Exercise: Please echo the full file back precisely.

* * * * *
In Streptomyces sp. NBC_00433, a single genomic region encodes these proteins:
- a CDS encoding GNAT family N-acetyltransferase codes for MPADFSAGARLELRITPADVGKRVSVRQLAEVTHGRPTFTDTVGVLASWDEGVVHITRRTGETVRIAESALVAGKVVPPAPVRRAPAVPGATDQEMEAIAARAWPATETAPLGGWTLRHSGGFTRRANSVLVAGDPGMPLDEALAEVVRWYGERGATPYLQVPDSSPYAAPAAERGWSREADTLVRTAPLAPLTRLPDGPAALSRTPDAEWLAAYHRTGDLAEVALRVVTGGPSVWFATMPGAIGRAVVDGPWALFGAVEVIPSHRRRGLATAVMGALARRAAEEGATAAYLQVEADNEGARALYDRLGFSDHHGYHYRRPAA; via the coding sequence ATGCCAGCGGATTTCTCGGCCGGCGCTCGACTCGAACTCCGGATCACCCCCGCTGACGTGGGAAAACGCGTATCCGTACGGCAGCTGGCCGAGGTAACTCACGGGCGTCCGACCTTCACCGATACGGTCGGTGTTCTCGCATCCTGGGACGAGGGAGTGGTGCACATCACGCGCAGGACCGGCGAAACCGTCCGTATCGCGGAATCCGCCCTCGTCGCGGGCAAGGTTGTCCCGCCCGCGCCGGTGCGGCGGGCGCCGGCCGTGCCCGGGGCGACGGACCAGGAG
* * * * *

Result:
In Streptomyces sp. NBC_00433, a single genomic region encodes these proteins:
- a CDS encoding GNAT family N-acetyltransferase codes for MPADFSAGARLELRITPADVGKRVSVRQLAEVTHGRPTFTDTVGVLASWDEGVVHITRRTGETVRIAESALVAGKVVPPAPVRRAPAVPGATDQEMEAIAARAWPATETAPLGGWTLRHSGGFTRRANSVLVAGDPGMPLDEALAEVVRWYGERGATPYLQVPDSSPYAAPAAERGWSREADTLVRTAPLAPLTRLPDGPAALSRTPDAEWLAAYHRTGDLAEVALRVVTGGPSVWFATMPGAIGRAVVDGPWALFGAVEVIPSHRRRGLATAVMGALARRAAEEGATAAYLQVEADNEGARALYDRLGFSDHHGYHYRRPAA; via the coding sequence ATGCCAGCGGATTTCTCGGCCGGCGCTCGACTCGAACTCCGGATCACCCCCGCTGACGTGGGAAAACGCGTATCCGTACGGCAGCTGGCCGAGGTAACTCACGGGCGTCCGACCTTCACCGATACGGTCGGTGTTCTCGCATCCTGGGACGAGGGAGTGGTGCACATCACGCGCAGGACCGGCGAAACCGTCCGTATCGCGGAATCCGCCCTCGTCGCGGGCAAGGTTGTCCCGCCCGCGCCGGTGCGGCGGGCGCCGGCCGTGCCCGGGGCGACGGACCAGGAG